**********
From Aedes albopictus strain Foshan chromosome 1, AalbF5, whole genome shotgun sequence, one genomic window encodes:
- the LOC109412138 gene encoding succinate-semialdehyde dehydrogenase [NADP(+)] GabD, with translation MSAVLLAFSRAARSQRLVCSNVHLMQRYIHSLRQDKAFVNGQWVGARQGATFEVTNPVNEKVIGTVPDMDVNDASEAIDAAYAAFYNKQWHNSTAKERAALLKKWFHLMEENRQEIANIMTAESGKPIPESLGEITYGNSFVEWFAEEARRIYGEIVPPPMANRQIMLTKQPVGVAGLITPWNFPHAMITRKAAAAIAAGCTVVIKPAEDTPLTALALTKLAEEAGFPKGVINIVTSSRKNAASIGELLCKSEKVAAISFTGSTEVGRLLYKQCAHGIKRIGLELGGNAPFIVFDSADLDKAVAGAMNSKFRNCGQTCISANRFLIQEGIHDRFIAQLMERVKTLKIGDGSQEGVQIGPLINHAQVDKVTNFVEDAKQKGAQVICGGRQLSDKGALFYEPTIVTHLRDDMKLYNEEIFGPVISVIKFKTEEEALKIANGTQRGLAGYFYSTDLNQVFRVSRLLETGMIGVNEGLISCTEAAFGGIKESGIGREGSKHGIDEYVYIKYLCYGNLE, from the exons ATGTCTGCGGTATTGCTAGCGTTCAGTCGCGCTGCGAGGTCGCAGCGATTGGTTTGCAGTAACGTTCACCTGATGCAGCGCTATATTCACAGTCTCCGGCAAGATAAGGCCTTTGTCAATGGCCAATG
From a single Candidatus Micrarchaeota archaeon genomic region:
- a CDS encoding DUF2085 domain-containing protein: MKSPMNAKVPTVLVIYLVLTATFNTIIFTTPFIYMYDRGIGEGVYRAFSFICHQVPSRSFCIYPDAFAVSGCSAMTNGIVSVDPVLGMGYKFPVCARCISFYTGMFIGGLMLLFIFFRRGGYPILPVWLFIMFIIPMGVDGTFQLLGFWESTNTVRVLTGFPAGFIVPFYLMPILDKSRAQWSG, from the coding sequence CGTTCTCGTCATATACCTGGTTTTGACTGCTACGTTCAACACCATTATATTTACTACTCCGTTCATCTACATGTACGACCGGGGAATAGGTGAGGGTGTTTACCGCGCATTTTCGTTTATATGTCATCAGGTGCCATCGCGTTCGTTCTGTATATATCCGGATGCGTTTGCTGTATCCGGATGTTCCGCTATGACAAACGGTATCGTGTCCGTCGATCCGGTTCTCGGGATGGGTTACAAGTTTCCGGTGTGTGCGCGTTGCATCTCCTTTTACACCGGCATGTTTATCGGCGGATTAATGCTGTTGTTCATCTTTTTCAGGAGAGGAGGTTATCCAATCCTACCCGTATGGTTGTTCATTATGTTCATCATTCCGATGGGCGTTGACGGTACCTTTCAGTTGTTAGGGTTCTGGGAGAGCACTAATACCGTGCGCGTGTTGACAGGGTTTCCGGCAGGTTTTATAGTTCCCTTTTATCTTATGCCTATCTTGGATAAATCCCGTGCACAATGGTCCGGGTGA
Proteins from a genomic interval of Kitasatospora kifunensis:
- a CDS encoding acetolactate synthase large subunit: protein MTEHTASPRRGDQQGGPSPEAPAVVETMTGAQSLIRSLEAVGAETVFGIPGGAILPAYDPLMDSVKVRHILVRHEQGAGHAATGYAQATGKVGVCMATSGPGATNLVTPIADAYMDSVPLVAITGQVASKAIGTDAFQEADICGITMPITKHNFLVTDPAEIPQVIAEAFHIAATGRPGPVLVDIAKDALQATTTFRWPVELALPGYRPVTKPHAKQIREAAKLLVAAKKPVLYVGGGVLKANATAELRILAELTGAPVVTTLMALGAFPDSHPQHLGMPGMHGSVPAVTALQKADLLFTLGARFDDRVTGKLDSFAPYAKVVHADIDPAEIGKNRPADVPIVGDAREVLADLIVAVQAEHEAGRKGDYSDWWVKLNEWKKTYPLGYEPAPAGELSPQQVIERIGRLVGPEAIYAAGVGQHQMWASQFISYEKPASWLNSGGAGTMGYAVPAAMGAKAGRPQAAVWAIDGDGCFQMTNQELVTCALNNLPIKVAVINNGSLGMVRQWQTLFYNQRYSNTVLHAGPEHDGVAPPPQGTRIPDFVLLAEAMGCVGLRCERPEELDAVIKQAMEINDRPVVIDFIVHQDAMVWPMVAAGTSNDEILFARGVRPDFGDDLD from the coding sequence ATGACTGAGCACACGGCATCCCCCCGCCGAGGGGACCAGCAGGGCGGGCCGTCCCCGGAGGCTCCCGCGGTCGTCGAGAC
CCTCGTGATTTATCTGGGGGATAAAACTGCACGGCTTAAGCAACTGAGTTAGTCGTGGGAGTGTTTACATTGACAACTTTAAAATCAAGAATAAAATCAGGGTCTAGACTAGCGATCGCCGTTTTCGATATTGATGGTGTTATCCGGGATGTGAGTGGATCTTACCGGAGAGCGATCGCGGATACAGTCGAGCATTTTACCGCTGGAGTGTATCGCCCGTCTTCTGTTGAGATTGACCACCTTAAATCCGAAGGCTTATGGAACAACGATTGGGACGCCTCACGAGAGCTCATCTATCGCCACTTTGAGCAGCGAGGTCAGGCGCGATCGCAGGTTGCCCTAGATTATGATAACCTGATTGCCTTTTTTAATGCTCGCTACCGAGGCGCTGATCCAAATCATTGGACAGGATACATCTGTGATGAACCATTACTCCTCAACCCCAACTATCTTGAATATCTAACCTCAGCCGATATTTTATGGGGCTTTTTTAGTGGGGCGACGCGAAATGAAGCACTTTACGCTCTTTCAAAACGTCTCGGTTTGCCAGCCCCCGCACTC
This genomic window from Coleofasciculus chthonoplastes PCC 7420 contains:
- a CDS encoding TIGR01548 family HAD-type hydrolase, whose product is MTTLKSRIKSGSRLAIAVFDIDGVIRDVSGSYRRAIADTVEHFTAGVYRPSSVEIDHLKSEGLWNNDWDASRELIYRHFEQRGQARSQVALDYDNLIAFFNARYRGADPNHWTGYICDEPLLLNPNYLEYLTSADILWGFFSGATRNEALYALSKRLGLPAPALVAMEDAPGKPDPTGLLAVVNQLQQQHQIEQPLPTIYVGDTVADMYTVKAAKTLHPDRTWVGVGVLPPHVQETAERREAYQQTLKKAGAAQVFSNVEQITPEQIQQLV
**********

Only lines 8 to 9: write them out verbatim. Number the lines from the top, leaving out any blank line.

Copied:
This genomic window from Coleofasciculus chthonoplastes PCC 7420 contains:
- a CDS encoding TIGR01548 family HAD-type hydrolase, whose product is MTTLKSRIKSGSRLAIAVFDIDGVIRDVSGSYRRAIADTVEHFTAGVYRPSSVEIDHLKSEGLWNNDWDASRELIYRHFEQRGQARSQVALDYDNLIAFFNARYRGADPNHWTGYICDEPLLLNPNYLEYLTSADILWGFFSGATRNEALYALSKRLGLPAPALVAMEDAPGKPDPTGLLAVVNQLQQQHQIEQPLPTIYVGDTVADMYTVKAAKTLHPDRTWVGVGVLPPHVQETAERREAYQQTLKKAGAAQVFSNVEQITPEQIQQLV